While driving in Brevard County, you have been arrested for your first DUI. The arresting officer has taken your driver’s license and suspended your privilege to drive. You have never been arrested for DUI before. What should you do NOW?
When you are arrested for a DUI, there are two very separate State agencies fighting to take away your driving privileges. Florida’s Department of Highway Safety and Motor Vehicles (D.H.S.M.V.) has the power to suspend your driver’s license without a Court Order, merely because you have been arrested for DUI.
Another State agency, the State Attorney’s Office, will prosecute you for the criminal DUI charge, and, if you are convicted, will ask a Judge to suspend your license again, and to impose fines and several other penalties, possibly including jail time. DUI is one of the few misdemeanors where the Legislature has imposed a statutory minimum sentence (see § 316.193, Florida Statutes, for more information).
What do you do NOW? Time is of the essence.
Don’t waste time, call today.
Contact our experienced criminal defense attorneys, Patrick Barbary and Darrel Sedgwick, for your FREE telephone consultation: 321-951-3400. Don’t face DUI charges alone. Review our DUI Tips and our answers to other Frequently Asked Questions.
PART I: D.H.S.M.V. Proceedings
When a police officer arrests you for DUI, he or she is required to take your license, and, on behalf of the D.H.S.M.V., is required to suspend your driving privileges, if you submitted two breath sample which results were above .08 and within .02 of each other, or if you refused to submit to a breath or urine test. The officer who arrested you will give you a Florida Uniform Traffic Citation charging you with DUI. (§ 322.2615, Fla. Stat.)
Your DUI ticket is your license to drive for 10 days
When you are released from jail, and if your license was valid at the time of your arrest, you may continue to drive for 10 days from the date of your DUI arrest. Carry your DUI ticket with you: it’s your driver’s license for 10 days.
- YOU HAVE TEN DAYS TO: If you want to fight your administrative suspension, and if you want to be able to continue driving for more than 10 days, you must request from the D.H.S.M.V., a formal review hearing within 10 days of your arrest. The purpose of a formal review hearing is to convince a D.H.S.M.V. Officer that your DUI suspension is invalid, and to convince said officer to reinstate your driving privileges. If you’ve hired an attorney within 10 days of your arrest, your attorney should request and attend that hearing for you. Make sure you discuss the formal review hearing the first time you talk to your attorney: if you don’t, he may not request it in time, and/or may charge you extra to handle it. Morgan and Barbary will not charge you extra to apply for and handle your formal D.H.S.M.V. hearing. However, there are nominal costs involved for this hearing (approximately $100.00 including $25.00 to the DHSMV, the fee for the process server to subpoena the officer and the copies of the evidence provided by the D.H.S.M.V.).Once you or your attorney has applied for the formal review hearing, the D.H.S.M.V. will issue a temporary permit, which lets you drive for business purposes for approximately 30 days, and at least until the date of your formal review hearing. If the officer continues the hearing, the D.H.S.M.V. will extend your temporary permit until the new hearing date.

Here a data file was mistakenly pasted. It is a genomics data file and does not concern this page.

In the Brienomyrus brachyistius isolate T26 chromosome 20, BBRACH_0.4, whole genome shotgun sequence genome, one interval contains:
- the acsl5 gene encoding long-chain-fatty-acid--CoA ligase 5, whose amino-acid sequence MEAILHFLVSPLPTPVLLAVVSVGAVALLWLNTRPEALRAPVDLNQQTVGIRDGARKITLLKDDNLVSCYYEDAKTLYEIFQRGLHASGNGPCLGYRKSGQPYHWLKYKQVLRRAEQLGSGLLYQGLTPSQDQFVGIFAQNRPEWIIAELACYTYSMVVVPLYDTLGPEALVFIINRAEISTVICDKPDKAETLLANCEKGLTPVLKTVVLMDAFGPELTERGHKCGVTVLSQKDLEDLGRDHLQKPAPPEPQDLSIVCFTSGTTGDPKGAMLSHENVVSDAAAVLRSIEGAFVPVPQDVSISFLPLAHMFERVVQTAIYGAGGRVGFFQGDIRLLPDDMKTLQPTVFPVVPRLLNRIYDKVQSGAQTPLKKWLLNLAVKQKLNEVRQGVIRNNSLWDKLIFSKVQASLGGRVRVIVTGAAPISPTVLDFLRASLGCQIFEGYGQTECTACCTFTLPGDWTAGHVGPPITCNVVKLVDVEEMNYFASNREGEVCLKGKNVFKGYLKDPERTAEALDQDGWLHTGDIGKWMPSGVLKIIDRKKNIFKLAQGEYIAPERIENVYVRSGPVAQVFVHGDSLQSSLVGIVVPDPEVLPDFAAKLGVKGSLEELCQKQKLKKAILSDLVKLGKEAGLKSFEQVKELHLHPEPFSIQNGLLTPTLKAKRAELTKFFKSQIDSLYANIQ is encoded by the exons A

- The ways to successfully challenge your suspension at the D.H.S.M.V. hearing are limited. They are getting more limited every day. Because of the limited ways to challenge your suspension, D.H.S.M.V. statistics show that lately, very few suspensions are overturned at formal hearings. At Morgan and Barbary, our DUI attorneys have attended hundreds of these D.H.S.M.V. hearings. As a practical matter even if you don’t think you will win at the hearing, a formal review hearing should always be requested; at a minimum, requesting the hearing will get you a temporary permit which can significantly extend the amount of time you can drive and plan alternative solutions, before your full suspension takes effect.
- If you convince the State Hearing Officer that your license was wrongly suspended, he or she will rescind the suspension. You may then go to the Driver’s License Bureau and, for a nominal fee, get a new license, with the same driving privileges you had before your arrest. If not, your suspension will be affirmed. When your temporary permit expires, you will no longer be able to drive lawfully. If you were arrested for DUI and gave two breath samples above .08, the D.H.S.M.V. suspension is for 6 months, beginning the day of your arrest. If you were arrested and you refused to provide a breath and/or urine sample, the suspension is for 12 months, beginning the day of your arrest.
- HOWEVER, even if your suspension is confirmed at the D.H.S.M.V. hearing, you may apply for a hardship license, which will allow you to drive for limited purposes. You must wait 30 days from the time of the expiration of your temporary permit if you submitted to the breath test and both results were above .08, or 90 days if you refused to give a sample, before you become eligible to apply for a hardship license. You are not entitled to a hardship license — you must request another hearing, and convince the D.H.S.M.V. Hearing Officer that you deserve one. If you submitted to the breath test, both results were not above 0.08, and you did not refuse a urine test, the law enforcement officer who arrested you should have returned your driver’s license to you. Keep in mind that if you are caught driving while you are ineligible for a hardship license, you will be charged with a new traffic criminal offense of driving with a license suspended or revoked. Even though the statutory language doesn’t specifically provide for it, you will likely be ineligible to acquire a hardship license.The outcome of your D.H.S.M.V. case will not affect your criminal case: you may win your D.H.S.M.V. hearing and still be convicted of the criminal DUI charge; also, you may win your DUI criminal case, and still have your license suspended by the D.H.S.M.V. One exception: if you submitted to the breath test and you win your criminal case at trial, then your D.H.S.M.V. suspension will be rescinded.